Kyosho Hyperfly

The principle was revolutionary at the time with the model looking just like a helicopter but using only two channel radio control and standard servos. The radio operates elevator (for up and down control) and aileron (for left and right control) with a constant motor speed. Using the Kyosho AP29 electric motor(AP29BB available as an upgrade option), the model was efficient and quiet to use. Hyperfly was constructed from a plastic frame, flexible moulded body and foam core rotor blades with a hard plastic covering then finished off with high visibility decals to aid orientation. The Hyperfly did not need a tail rotor and instead had a moulded 'dish' which gave the required stability in the air. For this to work the model had to be 'flown' though in a slight breeze, the model could be made to simulate a 'hover' by matching the elevator control to the wind speed.

As the Battery power decayed, the Hyperfly would be lined up into wind and making an 'aeroplane' approach, brought in to land with the motor being automatically shut off as the landing switch arm was pushed back as it touched down.

Hyperfly build manual


 

Kyosho Hyperfly Apache

The Hyperfly Apache has the same features but recreated the look of the McDonnell Douglas AH-64 Apache, one of Operation Desert Storm's top fighting aircraft. It included decals but had a clear plastic fuselage which required painting.

The control layout worked but in effect the result was more a cross between a standard aeroplane and an autogyro.  Additionally the control layout meant that with a fully charged battery climb performance or speed was good and in a similar manner to an aeroplane, one could be swapped for the other.  As the battery voltage reduced then keeping it in the air started to get difficult and a landing had to be attempted before it became impossible to stay airborne; unfortunately diving in the approach would cause the speed to increase so unless a long landing area was available, most landings resulted more in a half crash.  The design however was such that unless you were really unlucky no damage resulted and the battery could be charged then off again.  Alternatively, if an attempt to slow down on the approach was made (i.e. to flair) then it started to climb and would overshoot thus needing to repeat the manoeuvre with an every decreasing battery capacity.  To counter this a speed controller (ESC) could be fitted between the battery and motor thus replacing the fold up motor cut-out switch.  This configuration did alter the characteristic dramatically; with motor speed control came the ability to directly change height without the need to balance it against speed so no longer was it necessary to wait until the battery started to run down before making a landing.  The approach could accurately flown with control of both speed and height plus, with a bit of wind it could near enough be 'hovered' as it touched down.  Similarly take offs were possible, though it did tend to rotate to the left until forward speed built up.  Additionally, similarly to a landing, with speed and height more controllable emulating a helicopter in forward flight was more realistic.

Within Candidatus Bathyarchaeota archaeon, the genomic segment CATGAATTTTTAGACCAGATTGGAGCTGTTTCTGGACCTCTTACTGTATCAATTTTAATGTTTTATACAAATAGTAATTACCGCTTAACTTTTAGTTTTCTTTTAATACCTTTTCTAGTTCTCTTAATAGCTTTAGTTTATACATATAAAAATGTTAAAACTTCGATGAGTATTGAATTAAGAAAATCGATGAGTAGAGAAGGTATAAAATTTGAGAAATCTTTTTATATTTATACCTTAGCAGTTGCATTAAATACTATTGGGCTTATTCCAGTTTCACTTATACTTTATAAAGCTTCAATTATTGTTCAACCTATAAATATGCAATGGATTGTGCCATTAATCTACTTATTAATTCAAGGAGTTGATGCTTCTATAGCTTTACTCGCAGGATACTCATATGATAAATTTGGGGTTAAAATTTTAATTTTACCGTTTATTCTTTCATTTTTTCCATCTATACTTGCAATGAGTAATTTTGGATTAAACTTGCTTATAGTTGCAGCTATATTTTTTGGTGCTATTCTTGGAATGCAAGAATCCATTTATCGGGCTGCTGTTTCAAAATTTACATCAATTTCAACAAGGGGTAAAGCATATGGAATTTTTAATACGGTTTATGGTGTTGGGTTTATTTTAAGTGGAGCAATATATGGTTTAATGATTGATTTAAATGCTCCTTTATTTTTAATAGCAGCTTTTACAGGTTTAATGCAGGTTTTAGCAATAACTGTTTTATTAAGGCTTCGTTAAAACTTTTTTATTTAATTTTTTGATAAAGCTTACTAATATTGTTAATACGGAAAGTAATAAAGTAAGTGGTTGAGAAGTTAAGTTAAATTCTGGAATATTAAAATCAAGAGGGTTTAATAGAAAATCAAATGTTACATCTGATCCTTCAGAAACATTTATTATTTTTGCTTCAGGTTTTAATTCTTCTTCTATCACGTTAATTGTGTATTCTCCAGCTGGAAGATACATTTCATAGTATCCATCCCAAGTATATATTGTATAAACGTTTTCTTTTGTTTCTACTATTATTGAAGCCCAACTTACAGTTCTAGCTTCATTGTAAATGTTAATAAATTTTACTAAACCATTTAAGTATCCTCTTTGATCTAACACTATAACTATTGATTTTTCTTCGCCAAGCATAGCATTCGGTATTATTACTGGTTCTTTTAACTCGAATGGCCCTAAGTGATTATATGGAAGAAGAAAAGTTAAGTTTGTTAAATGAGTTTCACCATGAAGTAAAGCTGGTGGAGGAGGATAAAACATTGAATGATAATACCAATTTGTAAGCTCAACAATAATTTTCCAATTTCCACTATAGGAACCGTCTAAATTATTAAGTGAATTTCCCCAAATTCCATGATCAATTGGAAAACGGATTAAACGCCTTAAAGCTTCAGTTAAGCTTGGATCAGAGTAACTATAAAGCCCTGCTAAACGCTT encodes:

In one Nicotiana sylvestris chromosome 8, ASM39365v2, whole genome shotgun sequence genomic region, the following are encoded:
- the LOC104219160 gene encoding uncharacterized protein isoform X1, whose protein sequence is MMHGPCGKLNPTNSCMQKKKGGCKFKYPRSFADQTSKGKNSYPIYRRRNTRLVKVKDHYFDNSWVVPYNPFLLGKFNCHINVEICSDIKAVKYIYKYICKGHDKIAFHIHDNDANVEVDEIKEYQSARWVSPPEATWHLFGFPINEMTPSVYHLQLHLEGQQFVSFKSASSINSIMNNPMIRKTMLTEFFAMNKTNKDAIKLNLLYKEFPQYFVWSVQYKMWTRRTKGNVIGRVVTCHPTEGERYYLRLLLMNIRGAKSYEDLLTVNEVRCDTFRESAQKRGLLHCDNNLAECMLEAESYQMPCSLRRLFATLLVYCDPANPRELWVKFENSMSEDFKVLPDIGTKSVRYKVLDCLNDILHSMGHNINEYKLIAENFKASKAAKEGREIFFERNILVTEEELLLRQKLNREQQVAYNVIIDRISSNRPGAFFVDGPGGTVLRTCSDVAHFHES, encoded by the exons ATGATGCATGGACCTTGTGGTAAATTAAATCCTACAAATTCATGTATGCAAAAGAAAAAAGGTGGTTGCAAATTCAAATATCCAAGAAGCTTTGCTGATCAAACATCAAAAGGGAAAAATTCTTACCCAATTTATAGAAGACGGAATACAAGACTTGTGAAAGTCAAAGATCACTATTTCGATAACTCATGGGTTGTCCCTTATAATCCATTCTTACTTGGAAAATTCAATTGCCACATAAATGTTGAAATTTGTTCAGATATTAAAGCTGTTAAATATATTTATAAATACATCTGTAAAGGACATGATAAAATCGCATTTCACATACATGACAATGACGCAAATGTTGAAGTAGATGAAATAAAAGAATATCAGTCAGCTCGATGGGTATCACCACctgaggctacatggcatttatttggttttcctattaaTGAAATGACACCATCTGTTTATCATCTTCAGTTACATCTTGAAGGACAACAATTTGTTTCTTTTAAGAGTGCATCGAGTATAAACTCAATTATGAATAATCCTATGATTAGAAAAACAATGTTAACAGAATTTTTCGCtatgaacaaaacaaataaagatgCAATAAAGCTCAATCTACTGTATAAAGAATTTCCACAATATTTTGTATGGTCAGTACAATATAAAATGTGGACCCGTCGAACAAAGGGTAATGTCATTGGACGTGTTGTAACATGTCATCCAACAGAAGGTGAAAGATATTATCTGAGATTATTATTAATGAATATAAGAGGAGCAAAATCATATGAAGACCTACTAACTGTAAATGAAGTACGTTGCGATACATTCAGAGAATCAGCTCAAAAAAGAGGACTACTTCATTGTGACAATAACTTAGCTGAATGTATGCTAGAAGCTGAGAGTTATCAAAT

Hyperfly Apache review - By Dave Day

Kyosho Hyperfly Manta

In addition to the 'Apache' the Hyperfly could also be fitted with a 'Manta' fuselage; though information suggests this was not available in the UK.

NOTE - Though the Hyperfly was marketed by Kyosho, a Japanese firm, the actual principles of the model was developed by an American modeller.

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